After having lunch at Roman’s Pizzeria (which I thought had the best pizza in town), we met with Xolile and Bliss (two community leaders) at the Rhodes UniversityTheater. We headed towards the BLK Power Station in the Industrial Area of Grahamstown. Xolile and Bliss have been working on this project to create a “chill” place for local artists and people who want to escape the world while enjoying some art, live music or a nice book. We finally met with Zuko an Inkululeko worker for dinner and we touched on some of the social issues they are facing here in South Africa and how they are very similar, in a sense, to those that we experience in the United States.

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Book Corner at the BLK power station- from left to right: Armani, Xolile, Bliss, Jason and Andrea

NEW BEGINNINGS IN SOUTH AFRICA

Today’s update is written by Bloomfield College student Armani Figueroa-Richardson and translated by Zanele Magopeni and Xolisa Jodwana. 

With so many things in Grahamstown we haven’t yet seen or done, we are excited to experience the new beginnings in our lives as we take on a journey we will remember for a lifetime.

Today was our second day in South Africa. We started the day learning more of the Xhosa language with our amazing teachers, Inkululeko’s very own students. Andrea and I learned how to say “I am hungry, I am thirsty, where we are from, and where are we going.” Learning day by day, little by little, within just two weeks we hope to learn how to hold at least a five minute conversation in Xhosa, which I think is pretty possible because each day we learn something new.

Kuzo zonke izinto esingekaziboni okanye esingekazenzi apha eRhini,sonwabile uqala izinto ezintsha ebomini bethu njengoba sithathe uhambo esizolikhumbula unobomi.Namhlanje bilusuku lwethu lwesibini apha eMzantsi Afrika.Siluqale olusuku ngokufunda ngokubanzi ngolwimi lwesiXhosa kunye notitshala abancomekayo, abafundi beInkululeko.uAndrea nam sifunde ukuthi ndilambile kwaye ndinxaniwe nokuba sisuka phi nokuba siyaphi.Ukufunda umhla nomhla kancinci kancinci kwiveki ezimbini sinqwenela ukufunda ukubamba incoko yemizuzu emihlanu(5) ngesiXhosa.Ndiyifumanisa njengento enokwenzeka ngoba ngasuku nganye sifunda into entsha.

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Bloomfield College student Armani Figueroa-Richardson at Settlers Monuments View of Grahamstown, South Africa 

After learning Xhosa, we decided to take a hike to see the beautiful town. We walked through St. Andrews College and later, the mountains to visit the very famous monuments of Grahamstown, and got a perfect view of the city. It was definitely new beginnings for Andrea and I as we were a bit confused when we walked all the way up the street just to come back down.

 

I asked Khusta, “Why didn’t we cross the street?” He explained to me in South Africa you must cross the street within the crosswalk. That was something I learned because in America, we look both ways at anytime and if a car isn’t coming we simply go. It isn’t so simple here in South Africa.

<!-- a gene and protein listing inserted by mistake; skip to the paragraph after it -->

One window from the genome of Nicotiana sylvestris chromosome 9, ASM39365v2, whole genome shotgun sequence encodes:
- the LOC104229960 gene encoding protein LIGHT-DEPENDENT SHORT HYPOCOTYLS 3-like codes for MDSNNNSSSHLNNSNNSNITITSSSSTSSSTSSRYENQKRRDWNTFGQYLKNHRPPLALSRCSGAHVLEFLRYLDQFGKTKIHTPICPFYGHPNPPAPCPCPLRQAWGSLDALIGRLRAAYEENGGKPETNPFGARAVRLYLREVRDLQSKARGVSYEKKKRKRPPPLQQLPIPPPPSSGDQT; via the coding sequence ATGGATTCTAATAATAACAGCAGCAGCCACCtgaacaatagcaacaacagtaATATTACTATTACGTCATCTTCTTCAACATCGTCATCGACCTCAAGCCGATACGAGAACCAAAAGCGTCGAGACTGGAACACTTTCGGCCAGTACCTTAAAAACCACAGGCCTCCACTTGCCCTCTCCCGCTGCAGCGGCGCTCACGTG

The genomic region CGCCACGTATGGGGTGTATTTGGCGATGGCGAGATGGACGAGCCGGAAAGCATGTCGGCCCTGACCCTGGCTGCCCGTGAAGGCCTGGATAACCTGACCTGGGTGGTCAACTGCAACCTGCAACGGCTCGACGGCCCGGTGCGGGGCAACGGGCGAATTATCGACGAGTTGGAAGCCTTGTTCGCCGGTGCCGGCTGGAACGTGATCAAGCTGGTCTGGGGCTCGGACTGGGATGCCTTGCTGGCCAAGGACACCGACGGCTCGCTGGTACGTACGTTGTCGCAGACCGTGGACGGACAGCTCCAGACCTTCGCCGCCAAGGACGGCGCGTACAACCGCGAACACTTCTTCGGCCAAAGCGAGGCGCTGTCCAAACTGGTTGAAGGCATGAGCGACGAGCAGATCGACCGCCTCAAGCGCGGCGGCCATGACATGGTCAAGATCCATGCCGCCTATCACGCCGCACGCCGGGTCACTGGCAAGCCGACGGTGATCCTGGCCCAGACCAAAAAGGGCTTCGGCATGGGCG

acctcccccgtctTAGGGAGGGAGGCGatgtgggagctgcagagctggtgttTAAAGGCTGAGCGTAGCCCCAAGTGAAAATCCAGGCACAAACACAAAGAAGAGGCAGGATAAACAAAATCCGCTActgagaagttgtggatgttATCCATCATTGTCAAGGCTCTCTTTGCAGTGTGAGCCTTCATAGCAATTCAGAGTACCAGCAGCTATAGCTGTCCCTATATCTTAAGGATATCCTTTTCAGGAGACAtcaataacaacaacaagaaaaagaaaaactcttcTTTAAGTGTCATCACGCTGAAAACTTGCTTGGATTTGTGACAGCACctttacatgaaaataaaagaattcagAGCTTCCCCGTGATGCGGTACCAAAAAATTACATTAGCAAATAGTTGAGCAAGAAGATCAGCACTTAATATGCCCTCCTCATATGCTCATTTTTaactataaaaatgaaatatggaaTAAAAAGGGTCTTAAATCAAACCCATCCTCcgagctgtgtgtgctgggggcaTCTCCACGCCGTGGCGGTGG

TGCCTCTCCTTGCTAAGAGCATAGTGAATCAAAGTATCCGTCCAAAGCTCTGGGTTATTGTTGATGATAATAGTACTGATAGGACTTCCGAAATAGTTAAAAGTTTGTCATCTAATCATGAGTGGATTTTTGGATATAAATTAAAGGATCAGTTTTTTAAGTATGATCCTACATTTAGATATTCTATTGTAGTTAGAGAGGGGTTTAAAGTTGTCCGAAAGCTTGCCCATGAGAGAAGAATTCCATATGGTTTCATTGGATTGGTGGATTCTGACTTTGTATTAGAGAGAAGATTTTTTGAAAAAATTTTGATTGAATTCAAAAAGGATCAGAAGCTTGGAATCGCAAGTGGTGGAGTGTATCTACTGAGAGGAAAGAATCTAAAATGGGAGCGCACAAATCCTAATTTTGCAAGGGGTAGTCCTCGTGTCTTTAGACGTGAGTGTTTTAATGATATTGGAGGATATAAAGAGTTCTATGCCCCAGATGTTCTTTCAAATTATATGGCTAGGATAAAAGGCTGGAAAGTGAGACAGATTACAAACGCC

Emveni kokuba sifunde isiXhosa siye sagqiba ekubeni sithathe uhambo sikwazi ubona ubuhle bedolophu yase Rhini. Sihambe sabona iSt Andrews College saya nase Monument yase Rhini sakwazi ubona ubuhle base Rhini. Ibilu qalo olutsha kum no Andrea njengokuba besibideka ngexesha besihamba ezitalatweni sibuyela apho sihlalakhona. ndibuze u Khusta kutheni sungqumlezanga indlela? undicacisele ukuba apha eMzantsi africa kufuneke uhambe phezu kwemigca ewelisa abantu ezindleleni.  Lonto ibiyinto endiyifundileyo ngoba Emelika sijonga kumacala omabini phambi kokuba siwele endleleni nangawuphina umzuzu ukuba akukho moto izayo siyakwazi uhamba . Akuhko njalo apha eMzantsi Africa.

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After a hike of seeing the city of Grahamstown, Rhodes University- From left to right: Andrea, Siya, Armani, Khusta, Xolisa, and Zanele

Finally, we decided to grab a bite to eat with Inkululeko Executive Director Jason Torreano. We decided to go for a traditional South African dish. We headed up to Cindy’s. It was really good. It reminded me of a piece of home (when my Aunt cooks curry chicken), but it was something new for both Andrea and I as we tried the vetkoeks, which was chicken liver wrapped inside of a fried breaded ball (which tasted like funnel cake from back home). It was very good.

Ekugqibeleni,sigqibe ba masiyotya nompathi weInkululeko uJason Torreano.Siye sotya ukutya kwesintu kwase Mzantsi Afrika kwa Cindy.Ukutya bekumnandi kwade kundikhumbuze kancinci ekhaya apho uAunty wam apheka iCurry rice kodwa biyinto entsha for umna no Andrea siye ke satya amagwinya ane sbhindi.Belimnandi kakhulu

Today was just a start of something new. We are definitely getting used to this.

Namhlanje biluqalo lwento entsha.Kwaye sizakuyiqhela lonto.